Said Slate writer Arthur Allen as he was about to criticize Oprah Winfrey, “Chastising a celebrity is an exercise in futility. You feel like a kitten being held by the scruff of its neck, scrabbling wildly in the air without drawing blood.” The man has a point. What other celebrity out there has a daily invitation into American homes, whose mere mention of a tip or product can inspire hysterics? Sure, one could argue that Sarah Palin or Glenn Beck might impose the same influence on a select group of Americans. But then, Oprah isn’t as politically polarizing as Palin or Beck. Or is she?
The career of a media mogul inevitably will be marked with scandal and lawsuits, particularly with a figure who commands as much influence as Oprah Winfrey. There is no denying that she can throw down some serious authority when she’s up for it. A mere mention of mad cow disease on her show in the 1990s brought on an infamous defamation suit from the Texas cattle industry. Angry cattle rustlers claimed her show caused the industry to lose 11 million. Free speech prevailed and Oprah was exonerated, but it showed the world that this woman has a voice that could be instantly magnified by millions.
Just how loud is Oprah’s voice? Just one example is her book club which got America reading and made instant celebrities and sometimes millionaires of the authors. (This includes EcoSalon’s January Man We Love, Jonathan Franzen.) Critics of her book club tutt-tutted what seemed to be blind masses following her every word. Even Franzen notoriously worried that her selections, essentially perceived as “chick lit,” may alienate a male audience. But others pointed out she was getting people to read. So what’s the problem?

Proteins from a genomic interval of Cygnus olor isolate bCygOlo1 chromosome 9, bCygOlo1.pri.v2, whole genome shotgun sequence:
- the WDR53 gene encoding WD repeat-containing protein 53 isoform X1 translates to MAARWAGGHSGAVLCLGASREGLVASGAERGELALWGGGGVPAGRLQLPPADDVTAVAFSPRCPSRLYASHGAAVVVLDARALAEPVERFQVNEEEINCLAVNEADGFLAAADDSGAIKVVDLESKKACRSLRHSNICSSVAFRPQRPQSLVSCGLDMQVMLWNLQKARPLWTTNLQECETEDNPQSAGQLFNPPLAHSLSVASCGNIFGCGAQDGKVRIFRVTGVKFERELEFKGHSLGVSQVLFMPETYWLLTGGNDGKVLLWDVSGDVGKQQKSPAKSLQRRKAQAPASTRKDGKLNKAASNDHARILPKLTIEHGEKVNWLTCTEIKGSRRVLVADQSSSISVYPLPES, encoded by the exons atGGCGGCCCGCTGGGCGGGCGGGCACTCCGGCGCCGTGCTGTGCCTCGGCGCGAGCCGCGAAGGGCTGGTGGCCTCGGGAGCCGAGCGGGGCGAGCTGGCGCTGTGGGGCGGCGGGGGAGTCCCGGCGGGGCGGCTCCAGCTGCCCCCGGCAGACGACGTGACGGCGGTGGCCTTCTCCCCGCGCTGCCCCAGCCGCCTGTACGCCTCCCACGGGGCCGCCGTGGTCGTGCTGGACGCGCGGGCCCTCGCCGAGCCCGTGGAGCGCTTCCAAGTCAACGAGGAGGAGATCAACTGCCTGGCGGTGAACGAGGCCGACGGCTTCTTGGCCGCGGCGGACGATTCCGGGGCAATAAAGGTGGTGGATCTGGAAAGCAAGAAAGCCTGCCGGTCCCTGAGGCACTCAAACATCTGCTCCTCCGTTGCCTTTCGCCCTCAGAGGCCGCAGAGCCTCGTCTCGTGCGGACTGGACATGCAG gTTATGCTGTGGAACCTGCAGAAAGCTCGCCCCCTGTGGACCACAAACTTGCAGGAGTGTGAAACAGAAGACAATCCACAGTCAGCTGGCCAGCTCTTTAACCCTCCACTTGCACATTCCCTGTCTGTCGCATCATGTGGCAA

And there’s the charm of Oprah. To many, she is “everywoman.” To others, she’s mocked as “everywoman.” With a media empire and range of influence that remains unchallenged, she still oozes reliability and empathy with every interview. You feel like you could tell her anything – and hundreds of her guests have done just that. And when she’s dealing with an uncomfortable subject, she is quick to express some variation of “we’re here to learn from your experience, not to exploit your pain.”
And, people respond. Hell, do they respond. Even when she gave away a car at her final “favorite things” show in 2010, she proposed that the utter hysterics in the audience, which she herself called a parody and Saturday Night Live skit, was really about the joy of something unexpected happening during the day. And not, you know, about the free cars.
But when has she gotten it wrong? She publicly scolded author James Frey for fabricating his supposed memoir of drug abuse, A Million Little Pieces. She later apologized for doing so, saying she had felt personally duped and therefore lashed out.
Oprah also infamously featured Jenny McCarthy on her show, an actress on a quest to link vaccines and autism. Vaccines have been completely exonerated in their connection to autism. But has the damage been done? David T. Tayloe is president of the 60,000-member American Academy of Pediatricians. As he told Slate in 2009, even before this latest information came to light, “If you give her a bully pulpit, McCarthy is going to make people hesitate to vaccinate their children. She has no medical or scientific credentials. It disturbs us that she’s given all these opportunities to make her pitch about vaccines on Oprah or Larry King or U.S. News or whatever?”
For better or for worse, Oprah is a cultural force that cannot be ignored. Her power (or empowerment, perspective!) shows no sign of abating. As her epic show ends its run, the media mogul has turned her sights on an entire network, OWN. Now the world of basic cable can hold the hand of the media queen and her all-star spawns, such as Dr. Oz, Dr. Phil, Suzy Orman and more. Will it be a success? That remains to be seen. I’m willing to bet on the Big O before I discount her. Now excuse me while I get shaken like a kitten.